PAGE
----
Furthermore, a bankruptcy of any multi-unit franchisee could negatively impact our ability to collect payments due under such franchisee’s agreements. In a franchisee bankruptcy, the bankruptcy trustee may reject its franchise agreements under the applicable bankruptcy code, in which case there would be no further royalty payments from such franchisee. The amount of the proceeds, if any, that may ultimately be recovered in a bankruptcy proceeding of such franchisee may not be sufficient to satisfy a damage claim resulting from such rejection. See “—Nearly all of our centers are owned and operated by franchisees and, as a result, we are highly dependent upon our franchisees.”

If our franchisees are unable to successfully enter new markets, select appropriate sites for new centers or open new centers, our growth strategy may not succeed.

Our growth strategy includes entering into franchise agreements and development agreements with franchisees who will open additional centers in markets where there are either an insufficient number or relatively few or no existing centers. We rely heavily on these franchisees and developers to grow our franchise systems, and there can be no assurance that we will be able to successfully expand or acquire critical market presence for our brands in new geographical markets in the United States. Consumer characteristics and competition in new markets may differ substantially from those in the markets where we currently operate. Additionally, we may be unable to identify qualified franchisees, develop brand recognition, successfully market our products or attract new guests in such markets and our franchisees may be unable to identify appropriate locations in such markets. See “—Our center development plans under development agreements may not be implemented effectively by franchisees” herein.

Our franchisees face many other challenges in opening additional centers, including:

availability of financing on acceptable terms;
selection and availability of and competition for suitable center locations;
negotiation of acceptable lease terms;
securing required applicable governmental permits and approvals;
impact of natural disasters and other acts of nature and terrorist acts or political instability;
availability of franchise territories not prohibited by the territorial exclusivity provisions of existing franchisees;
employment, training and retention of qualified personnel;
exposure to liabilities arising out of sellers’ prior operations of acquired centers;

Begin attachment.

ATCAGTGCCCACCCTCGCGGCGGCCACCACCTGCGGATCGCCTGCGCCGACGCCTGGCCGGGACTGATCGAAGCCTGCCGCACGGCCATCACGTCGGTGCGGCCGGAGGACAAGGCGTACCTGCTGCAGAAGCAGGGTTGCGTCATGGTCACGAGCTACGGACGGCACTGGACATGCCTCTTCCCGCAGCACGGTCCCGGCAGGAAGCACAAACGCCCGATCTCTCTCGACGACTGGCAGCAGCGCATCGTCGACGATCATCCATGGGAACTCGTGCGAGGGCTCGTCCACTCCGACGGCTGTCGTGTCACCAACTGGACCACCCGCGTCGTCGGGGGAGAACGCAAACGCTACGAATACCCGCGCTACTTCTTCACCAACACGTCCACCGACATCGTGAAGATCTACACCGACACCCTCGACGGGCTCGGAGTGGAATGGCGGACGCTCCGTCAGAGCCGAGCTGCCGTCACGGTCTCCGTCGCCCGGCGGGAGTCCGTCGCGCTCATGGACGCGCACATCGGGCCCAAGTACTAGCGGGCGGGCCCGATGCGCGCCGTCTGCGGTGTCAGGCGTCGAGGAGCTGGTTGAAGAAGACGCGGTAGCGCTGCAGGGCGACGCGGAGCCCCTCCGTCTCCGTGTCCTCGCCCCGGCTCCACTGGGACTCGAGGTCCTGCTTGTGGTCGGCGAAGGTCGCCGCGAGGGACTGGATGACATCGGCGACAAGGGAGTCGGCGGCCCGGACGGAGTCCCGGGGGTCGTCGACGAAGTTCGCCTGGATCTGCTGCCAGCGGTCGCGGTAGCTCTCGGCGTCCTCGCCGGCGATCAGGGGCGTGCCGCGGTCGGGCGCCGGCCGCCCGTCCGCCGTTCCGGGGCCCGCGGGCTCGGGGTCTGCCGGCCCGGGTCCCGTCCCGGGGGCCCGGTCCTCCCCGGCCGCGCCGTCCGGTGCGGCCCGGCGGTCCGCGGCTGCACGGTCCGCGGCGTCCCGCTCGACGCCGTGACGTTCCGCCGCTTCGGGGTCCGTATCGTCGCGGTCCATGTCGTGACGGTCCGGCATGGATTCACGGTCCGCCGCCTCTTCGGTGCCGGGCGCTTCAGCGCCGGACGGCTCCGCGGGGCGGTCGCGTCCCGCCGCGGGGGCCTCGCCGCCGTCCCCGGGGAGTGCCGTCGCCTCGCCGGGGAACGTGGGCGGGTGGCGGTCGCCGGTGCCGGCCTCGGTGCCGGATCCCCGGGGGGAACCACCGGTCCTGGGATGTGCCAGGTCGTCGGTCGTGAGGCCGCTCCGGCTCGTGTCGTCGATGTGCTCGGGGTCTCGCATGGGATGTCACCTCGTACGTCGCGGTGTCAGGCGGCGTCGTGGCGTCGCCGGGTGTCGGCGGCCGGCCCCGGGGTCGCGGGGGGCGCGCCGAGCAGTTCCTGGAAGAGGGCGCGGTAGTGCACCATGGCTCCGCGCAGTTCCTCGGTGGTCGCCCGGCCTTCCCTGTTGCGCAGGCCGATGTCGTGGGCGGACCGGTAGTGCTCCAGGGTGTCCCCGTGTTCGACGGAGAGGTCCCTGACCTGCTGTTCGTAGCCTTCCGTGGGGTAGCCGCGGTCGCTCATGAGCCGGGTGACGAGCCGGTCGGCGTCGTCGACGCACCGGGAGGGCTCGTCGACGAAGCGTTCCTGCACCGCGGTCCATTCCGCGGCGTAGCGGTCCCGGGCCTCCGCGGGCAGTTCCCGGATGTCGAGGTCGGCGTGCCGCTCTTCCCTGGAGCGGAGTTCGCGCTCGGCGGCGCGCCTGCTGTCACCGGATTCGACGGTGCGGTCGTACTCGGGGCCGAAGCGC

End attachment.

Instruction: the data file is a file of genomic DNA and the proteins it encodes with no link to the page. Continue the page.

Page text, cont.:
incurrence or assumption of debt to finance acquisitions or improvements and/or the assumption of long-term, non-cancelable leases; and
general economic and business conditions.

Should our franchisees not succeed in opening additional centers or improving existing centers, there may be adverse impacts to our growth strategy and to our ability to generate additional profits, which in turn could materially and adversely affect our business and results of operations.

A component of our business strategy includes the construction of additional centers and the renovation and build-out of existing centers by our franchisees, and a significant portion of the growth in our franchisees’ sales and profit margins will depend on growth in comparable sales for our centers. Our franchisees face competition from other operators, retail chains, companies, and developers for desirable center locations, which may adversely affect the cost, implementation, and timing of our franchisees’ expansion plans. If

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our franchisees experience delays in the construction or remodeling processes, they may be unable to complete such activities at the planned cost, which could adversely affect our franchisees’ business and results of operations. Additionally, our franchisees cannot guarantee that such remodeling will increase the revenues generated by these centers or that any such increases will be sustainable. Likewise, our franchisees cannot be sure that the sites they select for additional centers will result in centers that meet sales expectations. Our franchisees’ failure to add a significant number of additional centers or grow comparable sales for our centers could materially and adversely affect our business and results of operations.

In particular, because nearly all of the development of additional centers is likely to be funded by franchisee investment, our growth strategy is dependent on our existing and prospective franchisees’ ability to access funds to finance such development. We do not generally provide our franchisees with direct financing and therefore their ability to access borrowed funds generally depends on their independent relationships with various financial institutions. In addition, labor and material costs expended will vary by geographical location and are subject to general price increases. The timing of these improvements can affect the performance of a center, particularly if the improvements require the relevant center to be closed. If our existing and prospective franchisees are not able to obtain financing at commercially reasonable rates, or at all, they may be unwilling or unable to invest in the development of additional centers. In addition, our growth strategy may take longer to implement and may not be as successful as expected. Both of these factors could reduce our competitiveness and future sales and profit margins, which in turn could materially and adversely affect our business and results of operations.